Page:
How to Identify a Clydesdale Horse

A Clydesdale horse is a draft or heavy horse. Draft horses were bred to do heavy pulling work, mostly in rural agricultural situations. Before we had tractors and heavy machinery, we relied on horses to do a lot of work. The most famous Clydesdale horses are the Budweiser horses, which have been featured in advertising for many years. While it is tempting to assume any large horse with extra fur close to their hooves is a Clydesdale, this article will discuss some of the finer points, as there are many draft horses that are not Clydesdales.


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    Look for white feathering. This is the long hair that starts just below the knees and drops down around the large, broad hooves to the ground. If you see this characteristic on a very large horse, chances are that you are looking at a Clydesdale. Check the rest of the markers to be more certain, however.
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    Check the color. Clydesdales are usually bay colored. Bay is a dark brown in horse terms. They can be other colors; roan, black, etc. They almost always have white markings on the feet, face and legs. Most Clydesdale owners only want a horse that is bay colored.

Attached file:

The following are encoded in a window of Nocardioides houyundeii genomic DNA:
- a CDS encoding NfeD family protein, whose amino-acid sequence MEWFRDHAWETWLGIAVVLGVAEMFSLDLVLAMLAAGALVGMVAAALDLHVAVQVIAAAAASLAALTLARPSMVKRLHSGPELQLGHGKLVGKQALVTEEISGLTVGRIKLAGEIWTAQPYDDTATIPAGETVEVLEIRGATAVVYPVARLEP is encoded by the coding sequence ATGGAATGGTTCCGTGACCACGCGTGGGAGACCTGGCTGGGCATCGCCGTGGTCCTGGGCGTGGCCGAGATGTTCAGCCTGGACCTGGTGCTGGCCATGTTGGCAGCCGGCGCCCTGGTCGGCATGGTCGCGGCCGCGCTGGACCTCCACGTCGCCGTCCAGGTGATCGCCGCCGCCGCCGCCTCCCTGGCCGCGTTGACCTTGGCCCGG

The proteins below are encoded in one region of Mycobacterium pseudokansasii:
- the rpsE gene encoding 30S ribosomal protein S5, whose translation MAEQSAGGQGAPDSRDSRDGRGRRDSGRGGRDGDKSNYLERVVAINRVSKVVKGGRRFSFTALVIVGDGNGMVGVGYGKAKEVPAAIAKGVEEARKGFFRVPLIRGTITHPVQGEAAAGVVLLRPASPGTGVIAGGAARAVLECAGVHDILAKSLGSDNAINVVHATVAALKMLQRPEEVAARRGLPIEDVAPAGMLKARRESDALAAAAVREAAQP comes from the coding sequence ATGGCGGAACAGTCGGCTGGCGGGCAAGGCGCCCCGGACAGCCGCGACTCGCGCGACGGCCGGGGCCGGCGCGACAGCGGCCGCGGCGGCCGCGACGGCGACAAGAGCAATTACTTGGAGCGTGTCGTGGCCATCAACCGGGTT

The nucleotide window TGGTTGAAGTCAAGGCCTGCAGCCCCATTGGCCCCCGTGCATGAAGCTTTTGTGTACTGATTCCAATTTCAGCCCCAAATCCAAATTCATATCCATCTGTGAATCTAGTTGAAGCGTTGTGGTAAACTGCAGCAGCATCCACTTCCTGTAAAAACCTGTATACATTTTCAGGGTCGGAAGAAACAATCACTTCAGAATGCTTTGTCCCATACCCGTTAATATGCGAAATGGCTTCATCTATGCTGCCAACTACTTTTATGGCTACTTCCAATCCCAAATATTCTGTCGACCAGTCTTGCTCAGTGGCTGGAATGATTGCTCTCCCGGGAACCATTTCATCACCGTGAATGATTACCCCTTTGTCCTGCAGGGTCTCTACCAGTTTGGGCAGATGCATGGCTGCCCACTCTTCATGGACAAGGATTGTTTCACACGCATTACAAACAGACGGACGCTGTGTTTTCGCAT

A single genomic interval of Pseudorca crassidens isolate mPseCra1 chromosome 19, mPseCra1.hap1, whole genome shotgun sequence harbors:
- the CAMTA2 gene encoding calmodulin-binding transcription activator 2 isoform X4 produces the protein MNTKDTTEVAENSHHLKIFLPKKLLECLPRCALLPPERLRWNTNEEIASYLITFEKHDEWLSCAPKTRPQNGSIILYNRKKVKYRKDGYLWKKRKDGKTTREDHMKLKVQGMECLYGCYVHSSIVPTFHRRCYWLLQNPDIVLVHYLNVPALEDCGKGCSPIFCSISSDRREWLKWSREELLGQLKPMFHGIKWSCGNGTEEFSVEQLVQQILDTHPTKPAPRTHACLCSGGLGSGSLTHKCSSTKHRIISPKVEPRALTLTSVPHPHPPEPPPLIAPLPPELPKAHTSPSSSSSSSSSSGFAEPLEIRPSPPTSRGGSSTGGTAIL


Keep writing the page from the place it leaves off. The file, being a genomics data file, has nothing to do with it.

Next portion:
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    Measure the height from the ground to the withers. Clydesdales are high. They range in height from 16 to 18 hands high. One hand equals 4 inches (10.2 cm) and is a very old measurement that we still use today. An 18 hands horse stands 72 inches (182.9 cm) or 6 feet (1.8 m) high or tall.
    • The withers are the top of a horse's shoulders, on the back, just after the neck.
    • Horse people will always say high, not tall.
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    Observe the musculature. They are stocky horses with arched necks. They are powerfully built and never slender.
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    Focus on the size and shape of the hooves. Clydesdales, like all draft horses, have large, broad hooves. Hooves are what horses have for feet. They have a lot of feathering around the hooves. Feathering is long hair that looks like feathers floating around the hooves. The feathering is always white.
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    Check the gait and watch how high the hooves come off the ground. When moving; walking, trotting, Clydesdales lift their feet more than a lot of draft breeds. Some people call this prancing. Horse people call it movement or action. Clydesdales have more action than many of the other draft breeds. This makes them showier when pulling a carriage. Because of this action, Clydesdales are chosen to pull carriages more often than other draft breeds.
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    Check for a Roman nose. Clydesdales like most draft breeds have what is called a Roman nose. The curve of the front of the head or face is outward. It does not dip in.

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Categories: Horses